Fantasy numbers for sure. But you never know after the Dodgers sold for $2 billion.

    1. The problem is the Chargers can be worth $20 billion and it won’t matter if Spanos doesn’t leverage it. He could have sold 10% of the franchise to help pay for the stadium in San Diego. Now he becomes a tenant, going against everywhere his father stood for.

      Yes the Dodgers sold for $2 billion, but that included large swats of land near downtown LA. Plus, the Dodgers’ major partners (Walters) has hedge fund money backing him and brought along minority partners with some serious loot. In other words, he leveraged the Dodger brand in lessening the financial impact on him personally. Not to mention, unlike the NFL, MLB teams can negotiate local television deals. The Dodgers’ deal with Time Warner more than made up the capital outlay.

      1. I see your points. Especially the part where Spanos could have partnered with AEG and developed 166 of primo acres within the city. I am sure the city would have jumped to approve a San Diego Live. Only Spanos needed 100% ownership and public welfare but now he gets to be a rich renter. Spanos is one of those developers who does not develop anything or anything lately.

        1. True. Dean Spanos is another one of those “born on third base but thinks he hit a triple” kids who has no clue on how to effectively run and manage his father’s business. Old Man Spanos is a landlord and detested being subserviate to anyone. Cannot imagine him signing off on this when he was still coherent.

          Funny thing is, it was just verified here in Vegas that anyone one of these “born on third base/thinks he hit a triple” guys may try to cut out Adelson. Davis will find out real quick that $750 million disappears in an instant and he will be stuck in Oakland playing in the same sandbox he wants to leave. At this rate, the NFL will begin to cannabilise itself.

  10. If the well established New York teams had trouble with PSLs, is the NFL so naive to think LA can sell out PSLs for 2 teams?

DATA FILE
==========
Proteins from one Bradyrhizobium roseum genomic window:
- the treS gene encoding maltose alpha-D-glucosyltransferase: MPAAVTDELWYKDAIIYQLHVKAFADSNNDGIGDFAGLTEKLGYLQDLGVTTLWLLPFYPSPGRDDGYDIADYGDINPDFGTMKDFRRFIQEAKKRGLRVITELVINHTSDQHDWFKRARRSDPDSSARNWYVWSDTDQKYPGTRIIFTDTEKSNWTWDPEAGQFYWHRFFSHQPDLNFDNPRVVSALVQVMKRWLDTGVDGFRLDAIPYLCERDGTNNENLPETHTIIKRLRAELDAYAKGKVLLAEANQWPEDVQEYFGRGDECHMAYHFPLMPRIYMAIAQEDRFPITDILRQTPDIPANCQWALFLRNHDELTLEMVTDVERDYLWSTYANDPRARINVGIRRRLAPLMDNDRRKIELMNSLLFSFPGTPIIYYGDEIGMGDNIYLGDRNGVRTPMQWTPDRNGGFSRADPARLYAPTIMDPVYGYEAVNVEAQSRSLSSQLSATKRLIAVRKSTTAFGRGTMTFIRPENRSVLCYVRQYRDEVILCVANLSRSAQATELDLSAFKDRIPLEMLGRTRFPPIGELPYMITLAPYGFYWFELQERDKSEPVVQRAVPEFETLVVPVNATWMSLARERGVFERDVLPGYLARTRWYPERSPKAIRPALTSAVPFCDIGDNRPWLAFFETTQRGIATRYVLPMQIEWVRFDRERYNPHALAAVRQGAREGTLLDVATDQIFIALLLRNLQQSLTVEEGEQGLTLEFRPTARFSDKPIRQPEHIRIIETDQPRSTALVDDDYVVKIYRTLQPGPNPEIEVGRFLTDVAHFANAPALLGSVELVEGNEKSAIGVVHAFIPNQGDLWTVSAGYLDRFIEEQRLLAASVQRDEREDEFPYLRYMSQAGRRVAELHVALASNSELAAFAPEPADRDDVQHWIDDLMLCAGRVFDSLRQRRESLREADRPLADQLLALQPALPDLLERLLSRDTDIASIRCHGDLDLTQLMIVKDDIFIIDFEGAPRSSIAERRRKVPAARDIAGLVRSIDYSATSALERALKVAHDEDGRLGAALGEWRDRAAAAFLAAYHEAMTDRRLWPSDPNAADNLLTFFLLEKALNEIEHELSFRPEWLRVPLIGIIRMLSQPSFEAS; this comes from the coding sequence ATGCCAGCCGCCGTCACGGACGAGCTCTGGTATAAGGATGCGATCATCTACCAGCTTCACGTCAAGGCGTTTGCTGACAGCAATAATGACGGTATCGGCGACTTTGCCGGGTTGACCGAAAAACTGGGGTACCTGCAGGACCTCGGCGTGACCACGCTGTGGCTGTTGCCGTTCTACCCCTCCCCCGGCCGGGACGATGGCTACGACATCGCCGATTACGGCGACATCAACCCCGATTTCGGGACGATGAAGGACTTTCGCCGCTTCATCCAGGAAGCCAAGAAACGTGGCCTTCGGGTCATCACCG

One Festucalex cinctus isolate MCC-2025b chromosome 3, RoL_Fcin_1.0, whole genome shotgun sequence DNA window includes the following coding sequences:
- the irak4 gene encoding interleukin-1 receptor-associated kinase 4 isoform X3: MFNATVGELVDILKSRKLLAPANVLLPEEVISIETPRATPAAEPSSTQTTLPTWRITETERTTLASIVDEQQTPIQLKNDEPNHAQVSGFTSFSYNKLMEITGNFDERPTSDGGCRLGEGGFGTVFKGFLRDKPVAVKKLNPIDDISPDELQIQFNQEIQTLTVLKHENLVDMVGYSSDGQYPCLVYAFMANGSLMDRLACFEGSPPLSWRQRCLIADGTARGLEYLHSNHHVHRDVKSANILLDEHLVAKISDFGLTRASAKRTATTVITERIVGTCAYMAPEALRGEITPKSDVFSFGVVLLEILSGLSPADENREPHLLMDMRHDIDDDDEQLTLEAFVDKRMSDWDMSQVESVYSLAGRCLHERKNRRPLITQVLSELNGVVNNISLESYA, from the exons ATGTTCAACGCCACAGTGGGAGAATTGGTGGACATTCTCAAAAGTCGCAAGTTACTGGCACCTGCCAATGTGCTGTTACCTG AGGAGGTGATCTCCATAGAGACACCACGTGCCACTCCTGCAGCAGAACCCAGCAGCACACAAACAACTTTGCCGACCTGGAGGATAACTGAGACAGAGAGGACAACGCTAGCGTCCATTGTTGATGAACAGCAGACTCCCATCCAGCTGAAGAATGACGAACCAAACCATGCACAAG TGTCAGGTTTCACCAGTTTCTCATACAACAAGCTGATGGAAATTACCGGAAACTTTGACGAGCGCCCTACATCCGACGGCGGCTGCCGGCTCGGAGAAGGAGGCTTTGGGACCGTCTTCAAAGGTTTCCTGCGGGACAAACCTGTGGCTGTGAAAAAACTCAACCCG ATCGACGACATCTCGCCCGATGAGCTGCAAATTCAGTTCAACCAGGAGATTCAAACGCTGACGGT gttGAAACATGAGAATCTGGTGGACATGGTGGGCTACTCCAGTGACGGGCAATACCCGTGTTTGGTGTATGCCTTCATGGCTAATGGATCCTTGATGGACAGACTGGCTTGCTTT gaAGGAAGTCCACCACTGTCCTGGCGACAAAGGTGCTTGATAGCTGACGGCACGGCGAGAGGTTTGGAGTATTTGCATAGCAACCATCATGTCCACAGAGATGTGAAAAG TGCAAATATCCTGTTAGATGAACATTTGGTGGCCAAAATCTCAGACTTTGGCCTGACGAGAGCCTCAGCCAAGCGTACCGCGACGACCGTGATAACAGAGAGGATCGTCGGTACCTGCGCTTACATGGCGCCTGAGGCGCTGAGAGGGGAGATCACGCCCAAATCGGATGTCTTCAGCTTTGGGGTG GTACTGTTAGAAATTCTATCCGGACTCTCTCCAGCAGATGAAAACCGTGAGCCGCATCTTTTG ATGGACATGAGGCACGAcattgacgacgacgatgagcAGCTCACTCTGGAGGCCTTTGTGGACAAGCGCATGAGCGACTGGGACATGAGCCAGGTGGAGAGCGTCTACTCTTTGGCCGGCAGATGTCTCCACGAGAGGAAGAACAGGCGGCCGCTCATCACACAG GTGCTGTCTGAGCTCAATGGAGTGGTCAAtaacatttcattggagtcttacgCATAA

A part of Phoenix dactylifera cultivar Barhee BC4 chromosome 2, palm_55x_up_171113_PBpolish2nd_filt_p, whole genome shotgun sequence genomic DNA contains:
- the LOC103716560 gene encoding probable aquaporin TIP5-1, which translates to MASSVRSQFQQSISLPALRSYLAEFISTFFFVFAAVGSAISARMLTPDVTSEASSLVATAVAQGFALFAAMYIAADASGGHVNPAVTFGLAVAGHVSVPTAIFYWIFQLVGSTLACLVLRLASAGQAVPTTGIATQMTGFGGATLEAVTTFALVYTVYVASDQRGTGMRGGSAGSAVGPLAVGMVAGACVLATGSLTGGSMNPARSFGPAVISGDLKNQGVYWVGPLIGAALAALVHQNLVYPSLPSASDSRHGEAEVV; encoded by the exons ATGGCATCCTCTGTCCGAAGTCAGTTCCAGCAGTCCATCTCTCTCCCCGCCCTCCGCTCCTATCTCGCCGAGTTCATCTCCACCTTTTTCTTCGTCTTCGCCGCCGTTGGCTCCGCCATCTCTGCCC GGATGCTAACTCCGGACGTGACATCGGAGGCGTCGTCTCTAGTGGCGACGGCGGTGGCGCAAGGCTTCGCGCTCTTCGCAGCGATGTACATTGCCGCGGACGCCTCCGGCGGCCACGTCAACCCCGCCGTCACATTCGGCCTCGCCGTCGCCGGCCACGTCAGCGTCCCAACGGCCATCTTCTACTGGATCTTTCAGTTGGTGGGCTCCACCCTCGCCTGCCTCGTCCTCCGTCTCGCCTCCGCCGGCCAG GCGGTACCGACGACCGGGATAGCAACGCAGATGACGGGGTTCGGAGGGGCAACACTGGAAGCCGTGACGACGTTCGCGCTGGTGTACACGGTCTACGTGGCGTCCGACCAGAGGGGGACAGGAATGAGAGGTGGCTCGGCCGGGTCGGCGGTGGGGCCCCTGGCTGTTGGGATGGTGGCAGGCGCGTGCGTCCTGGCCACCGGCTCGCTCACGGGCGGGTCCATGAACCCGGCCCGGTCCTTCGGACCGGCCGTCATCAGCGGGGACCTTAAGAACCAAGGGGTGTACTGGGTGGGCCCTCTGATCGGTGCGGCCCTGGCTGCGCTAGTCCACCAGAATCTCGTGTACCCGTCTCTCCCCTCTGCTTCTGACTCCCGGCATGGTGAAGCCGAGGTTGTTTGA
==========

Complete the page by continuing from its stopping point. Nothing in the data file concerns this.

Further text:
The Rams should have it a bit easier with their history and one year head start on the market.

    The Chargers have to establish some form of identity.

    1. Well those PSLs were on sale during the depths of our great recession. Lucky for Spanos that’s Kroenke’s problem.

  11. The Rams must be happy the Chargers are their new bunkmates instead of the Raiders. A winning Raiders team that already has an LA fan base, would have quickly eclipsed the Rams in popularity.

    1. They eclipse the Rams in popularity now, despite not actually playing there. Chargers will probably be somewhere between the 8th and 10th most popular NFL team among Angelenos.

  12. I think the subtext of recent decisions is that NFL owners, despite what’s worked for decades, now are moving towards an “every owner for himself” philosophy.

    In public, they try to maintain a stance of “we’re the shield and we’re together” but privately many of the newer owners seem to feel like they are being held down by the more conservative older families. They are asserting themselves.

    What could this mean–a recognition that US broadcast revenue in the long term may fall; per seat stadium revenue is going to be the key to success; and you need in-region sponsorships and “buzz” to maintain market share. In the longer term, maybe we see a more English soccer-like broadcast deal (good teams get more) and even an end to the salary cap.

    If I’m an owner in Jacksonville, Buffalo, Tennessee, or any of the smaller/poorer towns–I’m seeing the Joneses, Kroenekes, and others lining up against me. The support and the league togetherness may be drying up.

    1. I disagree. Allegedly they have a sweet heart lease, some relocation fee amount we don’t know, and their only stadium expense is their G4 loan repaid with other teams’ money.